Multidrug-Resistant Healthcare-Associated Infections in Neonates with Severe Respiratory Failure and the Impacts of Inappropriate Initial Antibiotic Therap

Antibiotics (Basel). 2021 Apr 18;10(4):459. doi: 10.3390/antibiotics10040459.


BACKGROUND: Multidrug-resistant (MDR) pathogens have emerged as an important issue in neonatal intensive care units (NICUs), especially in critically ill neonates with severe respiratory failure. We aimed to investigate neonatal healthcare-associated infections (HAIs) caused by MDR pathogens and the impacts of inappropriate initial antibiotic therapy on the outcomes.

METHODS: We retrospectively analyzed all cases of HAIs in neonates with severe respiratory failure in a tertiary-level NICU in Taiwan between January 2014 and May 2020. All clinical features, microbiology, therapeutic interventions, and outcomes were compared between the MDR-HAI and non-MDR HAI groups. Multivariate regression analyses were used to investigate independent risk factors for sepsis-attributable mortality.

RESULTS: A total of 275 critically ill neonates with severe respiratory failure who had HAIs were enrolled. Ninety-five cases (34.5%) were caused by MDR pathogens, and 141 (51.3%) cases had positive bacterial cultures from multiple sterile sites. In this cohort, the MDR-HAI group was more likely to receive inappropriate initial antibiotic therapy (51.0% versus 4.7%, respectively; p < 0.001) and exhibit delayed control of the infectious focus (52.6% versus 37.8%, respectively; p = 0.021) compared with the non-MDR HAI group. The sepsis-attributable and final in-hospital rates were 21.8% and 37.1%, respectively, and they were comparable between the MDR-HAI and non-MDR HAI groups. Empirically broad-spectrum antibiotics were prescribed in 76.7% of cases, and inappropriate initial antibiotic treatment was not significantly associated with worse outcomes. Independent risk factors for sepsis-attributable mortality in neonates with severe respiratory failure included the presence of septic shock (OR: 3.61; 95% CI: 1.54-8.46; p = 0.003), higher illness severity (OR: 1.33; 95% CI: 1.04-1.72; p = 0.026), and neonates with bronchopulmonary dysplasia (OR: 2.99; 95% CI: 1.47-6.09; p = 0.003).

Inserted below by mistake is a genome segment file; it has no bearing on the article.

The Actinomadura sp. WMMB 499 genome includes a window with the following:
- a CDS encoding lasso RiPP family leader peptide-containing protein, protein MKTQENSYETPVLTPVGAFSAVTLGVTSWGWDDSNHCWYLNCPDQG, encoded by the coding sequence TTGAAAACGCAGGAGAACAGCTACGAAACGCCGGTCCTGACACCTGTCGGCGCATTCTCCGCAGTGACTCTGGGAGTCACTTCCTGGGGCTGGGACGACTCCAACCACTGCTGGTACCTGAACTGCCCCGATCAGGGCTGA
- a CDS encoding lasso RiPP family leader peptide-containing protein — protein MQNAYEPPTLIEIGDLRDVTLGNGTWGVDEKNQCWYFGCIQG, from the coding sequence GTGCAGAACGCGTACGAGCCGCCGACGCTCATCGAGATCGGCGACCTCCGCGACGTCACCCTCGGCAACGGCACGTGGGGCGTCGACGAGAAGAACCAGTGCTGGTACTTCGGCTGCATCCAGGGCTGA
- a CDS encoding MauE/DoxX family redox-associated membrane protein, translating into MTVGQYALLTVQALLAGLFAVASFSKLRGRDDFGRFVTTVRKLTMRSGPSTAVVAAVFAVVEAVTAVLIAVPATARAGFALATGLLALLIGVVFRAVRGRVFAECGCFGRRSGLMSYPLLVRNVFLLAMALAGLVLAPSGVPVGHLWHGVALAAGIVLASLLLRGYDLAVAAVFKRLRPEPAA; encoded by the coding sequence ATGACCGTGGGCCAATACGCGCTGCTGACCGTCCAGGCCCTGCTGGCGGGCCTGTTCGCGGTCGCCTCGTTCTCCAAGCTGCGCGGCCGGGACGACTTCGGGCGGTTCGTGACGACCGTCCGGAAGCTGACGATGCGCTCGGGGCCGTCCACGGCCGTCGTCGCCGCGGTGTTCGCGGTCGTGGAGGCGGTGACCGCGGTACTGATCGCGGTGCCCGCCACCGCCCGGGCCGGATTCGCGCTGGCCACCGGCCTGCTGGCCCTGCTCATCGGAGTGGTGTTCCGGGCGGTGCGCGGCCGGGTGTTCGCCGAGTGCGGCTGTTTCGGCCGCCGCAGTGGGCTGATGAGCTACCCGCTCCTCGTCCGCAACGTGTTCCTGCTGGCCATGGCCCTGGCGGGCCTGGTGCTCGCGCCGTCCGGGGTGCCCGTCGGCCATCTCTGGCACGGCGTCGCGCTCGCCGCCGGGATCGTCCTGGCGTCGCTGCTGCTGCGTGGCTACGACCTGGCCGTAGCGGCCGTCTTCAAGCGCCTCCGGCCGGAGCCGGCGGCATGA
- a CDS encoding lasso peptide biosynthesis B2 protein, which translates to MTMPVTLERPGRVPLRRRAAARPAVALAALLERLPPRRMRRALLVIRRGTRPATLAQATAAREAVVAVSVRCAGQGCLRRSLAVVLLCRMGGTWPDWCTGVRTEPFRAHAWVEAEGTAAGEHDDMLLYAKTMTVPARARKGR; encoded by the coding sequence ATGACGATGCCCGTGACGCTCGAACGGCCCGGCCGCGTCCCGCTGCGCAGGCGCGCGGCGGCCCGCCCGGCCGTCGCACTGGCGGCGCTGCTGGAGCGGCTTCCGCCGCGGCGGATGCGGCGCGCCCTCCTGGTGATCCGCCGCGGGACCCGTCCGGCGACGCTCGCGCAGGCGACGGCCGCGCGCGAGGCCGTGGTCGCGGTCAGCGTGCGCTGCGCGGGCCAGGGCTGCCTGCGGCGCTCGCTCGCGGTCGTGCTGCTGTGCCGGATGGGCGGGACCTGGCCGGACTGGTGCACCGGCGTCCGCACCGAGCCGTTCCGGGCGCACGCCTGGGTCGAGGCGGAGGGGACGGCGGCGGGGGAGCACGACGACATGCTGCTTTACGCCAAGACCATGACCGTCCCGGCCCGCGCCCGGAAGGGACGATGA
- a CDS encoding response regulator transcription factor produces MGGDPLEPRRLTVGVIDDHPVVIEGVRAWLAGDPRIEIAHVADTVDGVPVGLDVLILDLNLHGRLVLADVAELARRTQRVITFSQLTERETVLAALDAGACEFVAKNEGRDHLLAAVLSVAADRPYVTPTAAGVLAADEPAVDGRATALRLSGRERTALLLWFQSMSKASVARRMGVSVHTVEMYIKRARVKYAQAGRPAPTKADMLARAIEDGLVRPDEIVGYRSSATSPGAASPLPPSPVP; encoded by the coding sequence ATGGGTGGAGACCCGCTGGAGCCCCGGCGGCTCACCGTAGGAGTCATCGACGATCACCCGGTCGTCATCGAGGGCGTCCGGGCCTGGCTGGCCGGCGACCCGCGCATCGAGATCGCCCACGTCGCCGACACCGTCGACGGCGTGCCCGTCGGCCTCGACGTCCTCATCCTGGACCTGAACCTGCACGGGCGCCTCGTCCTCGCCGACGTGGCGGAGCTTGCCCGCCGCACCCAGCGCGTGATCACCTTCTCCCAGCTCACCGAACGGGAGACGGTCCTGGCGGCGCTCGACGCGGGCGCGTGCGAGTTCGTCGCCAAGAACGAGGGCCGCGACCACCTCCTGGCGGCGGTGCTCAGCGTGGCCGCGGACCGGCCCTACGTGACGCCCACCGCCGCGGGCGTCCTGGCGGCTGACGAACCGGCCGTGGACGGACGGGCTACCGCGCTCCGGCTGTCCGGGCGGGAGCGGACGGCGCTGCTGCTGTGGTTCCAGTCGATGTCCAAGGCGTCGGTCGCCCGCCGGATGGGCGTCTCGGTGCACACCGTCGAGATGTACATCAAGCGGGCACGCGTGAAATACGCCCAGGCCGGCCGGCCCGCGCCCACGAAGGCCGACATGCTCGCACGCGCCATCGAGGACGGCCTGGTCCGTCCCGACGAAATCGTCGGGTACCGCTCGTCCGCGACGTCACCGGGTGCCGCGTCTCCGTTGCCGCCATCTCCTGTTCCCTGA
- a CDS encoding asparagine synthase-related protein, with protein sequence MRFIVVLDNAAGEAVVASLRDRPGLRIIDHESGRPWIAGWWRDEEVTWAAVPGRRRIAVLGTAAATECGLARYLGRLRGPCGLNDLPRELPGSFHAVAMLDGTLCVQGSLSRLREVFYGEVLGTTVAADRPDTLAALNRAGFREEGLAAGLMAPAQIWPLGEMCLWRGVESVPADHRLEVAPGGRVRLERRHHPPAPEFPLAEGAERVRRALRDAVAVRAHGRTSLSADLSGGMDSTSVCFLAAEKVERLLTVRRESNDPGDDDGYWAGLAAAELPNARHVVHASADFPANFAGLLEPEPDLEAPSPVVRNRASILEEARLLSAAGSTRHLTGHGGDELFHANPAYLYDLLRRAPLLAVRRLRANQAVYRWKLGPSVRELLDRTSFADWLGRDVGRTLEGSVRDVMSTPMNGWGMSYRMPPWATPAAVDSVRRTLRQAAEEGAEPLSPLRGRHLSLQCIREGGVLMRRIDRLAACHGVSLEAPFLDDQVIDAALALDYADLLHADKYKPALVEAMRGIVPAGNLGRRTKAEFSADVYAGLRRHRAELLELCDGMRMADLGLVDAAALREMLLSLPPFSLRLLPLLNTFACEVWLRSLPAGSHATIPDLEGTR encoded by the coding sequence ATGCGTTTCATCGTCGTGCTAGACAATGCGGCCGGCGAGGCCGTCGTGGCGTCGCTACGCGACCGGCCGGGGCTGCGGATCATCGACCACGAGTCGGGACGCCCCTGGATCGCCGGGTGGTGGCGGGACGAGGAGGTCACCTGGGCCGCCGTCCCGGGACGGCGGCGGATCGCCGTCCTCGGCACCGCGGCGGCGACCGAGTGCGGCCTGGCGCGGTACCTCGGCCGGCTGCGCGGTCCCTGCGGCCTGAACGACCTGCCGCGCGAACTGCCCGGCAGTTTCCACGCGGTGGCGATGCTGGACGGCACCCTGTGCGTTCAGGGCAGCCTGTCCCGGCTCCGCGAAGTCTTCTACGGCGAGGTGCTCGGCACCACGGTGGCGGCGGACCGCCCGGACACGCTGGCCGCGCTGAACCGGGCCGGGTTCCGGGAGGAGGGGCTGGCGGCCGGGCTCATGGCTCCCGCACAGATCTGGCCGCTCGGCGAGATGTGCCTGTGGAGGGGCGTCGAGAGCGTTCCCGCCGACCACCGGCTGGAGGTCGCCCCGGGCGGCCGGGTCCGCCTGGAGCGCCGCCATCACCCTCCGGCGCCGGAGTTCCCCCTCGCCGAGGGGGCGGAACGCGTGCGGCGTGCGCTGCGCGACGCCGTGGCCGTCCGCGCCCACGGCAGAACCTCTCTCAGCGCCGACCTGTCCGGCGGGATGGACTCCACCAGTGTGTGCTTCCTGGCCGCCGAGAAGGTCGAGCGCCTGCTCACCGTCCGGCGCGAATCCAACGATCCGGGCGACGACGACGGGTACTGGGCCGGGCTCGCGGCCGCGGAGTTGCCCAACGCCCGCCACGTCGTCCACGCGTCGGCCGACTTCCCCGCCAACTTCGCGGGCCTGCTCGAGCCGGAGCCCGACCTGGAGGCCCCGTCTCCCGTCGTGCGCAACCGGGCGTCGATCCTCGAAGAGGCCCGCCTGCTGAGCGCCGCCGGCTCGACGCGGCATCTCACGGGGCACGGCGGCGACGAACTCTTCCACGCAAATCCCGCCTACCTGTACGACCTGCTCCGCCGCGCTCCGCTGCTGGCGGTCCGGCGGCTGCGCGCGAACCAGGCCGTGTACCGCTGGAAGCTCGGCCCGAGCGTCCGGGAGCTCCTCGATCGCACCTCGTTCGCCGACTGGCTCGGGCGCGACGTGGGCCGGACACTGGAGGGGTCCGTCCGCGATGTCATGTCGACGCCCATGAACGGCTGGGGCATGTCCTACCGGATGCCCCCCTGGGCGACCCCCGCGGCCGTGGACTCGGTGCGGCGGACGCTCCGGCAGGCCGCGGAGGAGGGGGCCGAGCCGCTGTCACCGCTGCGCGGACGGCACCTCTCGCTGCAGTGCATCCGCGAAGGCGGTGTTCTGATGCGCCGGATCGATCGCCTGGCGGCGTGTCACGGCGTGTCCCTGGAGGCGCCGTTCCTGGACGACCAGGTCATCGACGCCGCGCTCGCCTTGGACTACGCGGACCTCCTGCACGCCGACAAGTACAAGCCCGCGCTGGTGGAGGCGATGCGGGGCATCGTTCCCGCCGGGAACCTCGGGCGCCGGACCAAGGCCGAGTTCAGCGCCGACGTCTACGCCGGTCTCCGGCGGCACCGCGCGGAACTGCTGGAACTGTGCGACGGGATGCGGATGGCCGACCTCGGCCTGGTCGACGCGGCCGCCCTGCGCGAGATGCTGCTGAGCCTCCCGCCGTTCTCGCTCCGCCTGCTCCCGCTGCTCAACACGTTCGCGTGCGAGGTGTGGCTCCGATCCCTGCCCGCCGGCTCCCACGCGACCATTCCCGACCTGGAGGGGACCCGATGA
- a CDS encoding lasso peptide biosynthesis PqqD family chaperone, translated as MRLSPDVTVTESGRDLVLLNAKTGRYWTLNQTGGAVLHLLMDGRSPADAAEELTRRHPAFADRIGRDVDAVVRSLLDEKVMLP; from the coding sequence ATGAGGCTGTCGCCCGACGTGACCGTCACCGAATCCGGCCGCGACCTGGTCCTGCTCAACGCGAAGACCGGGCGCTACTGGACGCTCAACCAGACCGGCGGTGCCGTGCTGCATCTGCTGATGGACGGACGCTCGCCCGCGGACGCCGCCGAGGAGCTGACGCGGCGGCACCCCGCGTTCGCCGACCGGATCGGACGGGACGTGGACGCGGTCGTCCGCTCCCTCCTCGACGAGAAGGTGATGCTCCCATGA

CONCLUSIONS: MDR pathogens accounted for 34.5% of all neonatal HAIs in the NICU, but neither MDR pathogens nor inappropriate initial antibiotics were associated with final adverse outcomes. Because the overuse of broad-spectrum antibiotics has emerged as an important issue in critically ill neonates, the implementation of antimicrobial stewardship to promote the appropriate use of antimicrobials is urgently needed.

PMID:33919573 | DOI:10.3390/antibiotics10040459